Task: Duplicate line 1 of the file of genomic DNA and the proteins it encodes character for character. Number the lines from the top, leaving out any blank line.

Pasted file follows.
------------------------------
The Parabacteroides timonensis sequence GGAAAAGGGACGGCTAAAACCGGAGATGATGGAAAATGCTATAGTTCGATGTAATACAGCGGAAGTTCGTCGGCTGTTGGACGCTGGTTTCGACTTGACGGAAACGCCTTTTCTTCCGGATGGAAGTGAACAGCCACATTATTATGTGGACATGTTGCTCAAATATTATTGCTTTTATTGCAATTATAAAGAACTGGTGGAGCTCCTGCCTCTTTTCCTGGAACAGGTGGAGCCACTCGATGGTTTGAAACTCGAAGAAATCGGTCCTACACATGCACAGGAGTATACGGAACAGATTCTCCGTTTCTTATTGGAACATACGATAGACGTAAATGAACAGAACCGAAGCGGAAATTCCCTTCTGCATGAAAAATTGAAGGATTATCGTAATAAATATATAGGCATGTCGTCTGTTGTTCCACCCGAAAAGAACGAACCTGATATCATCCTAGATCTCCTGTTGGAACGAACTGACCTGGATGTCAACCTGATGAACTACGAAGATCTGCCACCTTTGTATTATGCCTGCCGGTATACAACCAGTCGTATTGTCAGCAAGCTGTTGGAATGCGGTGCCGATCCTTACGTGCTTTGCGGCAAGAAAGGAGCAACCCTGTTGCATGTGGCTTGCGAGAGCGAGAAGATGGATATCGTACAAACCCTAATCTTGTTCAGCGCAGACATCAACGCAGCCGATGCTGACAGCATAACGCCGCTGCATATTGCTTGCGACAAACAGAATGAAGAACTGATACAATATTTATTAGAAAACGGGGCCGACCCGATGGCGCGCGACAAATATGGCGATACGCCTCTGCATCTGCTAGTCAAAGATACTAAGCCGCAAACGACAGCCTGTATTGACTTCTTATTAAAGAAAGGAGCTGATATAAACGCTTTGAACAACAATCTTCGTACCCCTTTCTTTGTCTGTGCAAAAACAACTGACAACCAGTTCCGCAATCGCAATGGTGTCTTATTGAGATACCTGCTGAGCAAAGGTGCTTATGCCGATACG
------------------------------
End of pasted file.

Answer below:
The Parabacteroides timonensis sequence GGAAAAGGGACGGCTAAAACCGGAGATGATGGAAAATGCTATAGTTCGATGTAATACAGCGGAAGTTCGTCGGCTGTTGGACGCTGGTTTCGACTTGACGGAAACGCCTTTTCTTCCGGATGGAAGTGAACAGCCACATTATTATGTGGACATGTTGCTCAAATATTATTGCTTTTATTGCAATTATAAAGAACTGGTGGAGCTCCTGCCTCTTTTCCTGGAACAGGTGGAGCCACTCGATGGTTTGAAACTCGAAGAAATCGGTCCTACACATGCACAGGAGTATACGGAACAGATTCTCCGTTTCTTATTGGAACATACGATAGACGTAAATGAACAGAACCGAAGCGGAAATTCCCTTCTGCATGAAAAATTGAAGGATTATCGTAATAAATATATAGGCATGTCGTCTGTTGTTCCACCCGAAAAGAACGAACCTGATATCATCCTAGATCTCCTGTTGGAACGAACTGACCTGGATGTCAACCTGATGAACTACGAAGATCTGCCACCTTTGTATTATGCCTGCCGGTATACAACCAGTCGTATTGTCAGCAAGCTGTTGGAATGCGGTGCCGATCCTTACGTGCTTTGCGGCAAGAAAGGAGCAACCCTGTTGCATGTGGCTTGCGAGAGCGAGAAGATGGATATCGTACAAACCCTAATCTTGTTCAGCGCAGACATCAACGCAGCCGATGCTGACAGCATAACGCCGCTGCATATTGCTTGCGACAAACAGAATGAAGAACTGATACAATATTTATTAGAAAACGGGGCCGACCCGATGGCGCGCGACAAATATGGCGATACGCCTCTGCATCTGCTAGTCAAAGATACTAAGCCGCAAACGACAGCCTGTATTGACTTCTTATTAAAGAAAGGAGCTGATATAAACGCTTTGAACAACAATCTTCGTACCCCTTTCTTTGTCTGTGCAAAAACAACTGACAACCAGTTCCGCAATCGCAATGGTGTCTTATTGAGATACCTGCTGAGCAAAGGTGCTTATGCCGATACG